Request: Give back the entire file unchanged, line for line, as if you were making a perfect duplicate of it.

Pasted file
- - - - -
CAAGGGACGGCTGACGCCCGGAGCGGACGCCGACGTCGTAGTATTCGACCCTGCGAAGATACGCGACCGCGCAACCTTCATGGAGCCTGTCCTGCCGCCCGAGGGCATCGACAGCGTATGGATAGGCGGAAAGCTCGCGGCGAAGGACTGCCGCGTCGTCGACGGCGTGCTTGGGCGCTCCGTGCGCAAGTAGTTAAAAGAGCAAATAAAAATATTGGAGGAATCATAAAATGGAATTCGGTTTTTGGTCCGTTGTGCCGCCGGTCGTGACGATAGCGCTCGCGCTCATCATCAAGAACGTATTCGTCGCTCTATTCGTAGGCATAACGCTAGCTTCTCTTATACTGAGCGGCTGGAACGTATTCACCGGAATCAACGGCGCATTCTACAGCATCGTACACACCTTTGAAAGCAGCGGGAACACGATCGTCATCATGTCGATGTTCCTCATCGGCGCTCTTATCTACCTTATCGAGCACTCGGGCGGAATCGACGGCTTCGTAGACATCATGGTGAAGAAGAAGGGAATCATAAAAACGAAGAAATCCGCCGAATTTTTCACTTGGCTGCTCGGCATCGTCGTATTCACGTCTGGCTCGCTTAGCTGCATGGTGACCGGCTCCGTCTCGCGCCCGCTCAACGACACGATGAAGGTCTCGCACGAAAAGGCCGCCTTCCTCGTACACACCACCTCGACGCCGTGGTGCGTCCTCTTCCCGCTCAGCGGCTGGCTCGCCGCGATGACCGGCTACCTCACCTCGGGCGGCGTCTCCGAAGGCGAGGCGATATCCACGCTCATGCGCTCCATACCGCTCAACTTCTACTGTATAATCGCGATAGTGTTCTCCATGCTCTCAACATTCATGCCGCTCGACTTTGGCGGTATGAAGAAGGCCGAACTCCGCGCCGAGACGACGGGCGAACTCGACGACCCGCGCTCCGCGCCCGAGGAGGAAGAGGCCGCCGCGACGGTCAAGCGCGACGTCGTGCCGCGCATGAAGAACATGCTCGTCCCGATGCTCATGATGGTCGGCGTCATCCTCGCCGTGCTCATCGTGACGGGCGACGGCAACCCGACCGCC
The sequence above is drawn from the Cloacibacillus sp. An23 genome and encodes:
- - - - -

CAAGGGACGGCTGACGCCCGGAGCGGACGCCGACGTCGTAGTATTCGACCCTGCGAAGATACGCGACCGCGCAACCTTCATGGAGCCTGTCCTGCCGCCCGAGGGCATCGACAGCGTATGGATAGGCGGAAAGCTCGCGGCGAAGGACTGCCGCGTCGTCGACGGCGTGCTTGGGCGCTCCGTGCGCAAGTAGTTAAAAGAGCAAATAAAAATATTGGAGGAATCATAAAATGGAATTCGGTTTTTGGTCCGTTGTGCCGCCGGTCGTGACGATAGCGCTCGCGCTCATCATCAAGAACGTATTCGTCGCTCTATTCGTAGGCATAACGCTAGCTTCTCTTATACTGAGCGGCTGGAACGTATTCACCGGAATCAACGGCGCATTCTACAGCATCGTACACACCTTTGAAAGCAGCGGGAACACGATCGTCATCATGTCGATGTTCCTCATCGGCGCTCTTATCTACCTTATCGAGCACTCGGGCGGAATCGACGGCTTCGTAGACATCATGGTGAAGAAGAAGGGAATCATAAAAACGAAGAAATCCGCCGAATTTTTCACTTGGCTGCTCGGCATCGTCGTATTCACGTCTGGCTCGCTTAGCTGCATGGTGACCGGCTCCGTCTCGCGCCCGCTCAACGACACGATGAAGGTCTCGCACGAAAAGGCCGCCTTCCTCGTACACACCACCTCGACGCCGTGGTGCGTCCTCTTCCCGCTCAGCGGCTGGCTCGCCGCGATGACCGGCTACCTCACCTCGGGCGGCGTCTCCGAAGGCGAGGCGATATCCACGCTCATGCGCTCCATACCGCTCAACTTCTACTGTATAATCGCGATAGTGTTCTCCATGCTCTCAACATTCATGCCGCTCGACTTTGGCGGTATGAAGAAGGCCGAACTCCGCGCCGAGACGACGGGCGAACTCGACGACCCGCGCTCCGCGCCCGAGGAGGAAGAGGCCGCCGCGACGGTCAAGCGCGACGTCGTGCCGCGCATGAAGAACATGCTCGTCCCGATGCTCATGATGGTCGGCGTCATCCTCGCCGTGCTCATCGTGACGGGCGACGGCAACCCGACCGCC
The sequence above is drawn from the Cloacibacillus sp. An23 genome and encodes: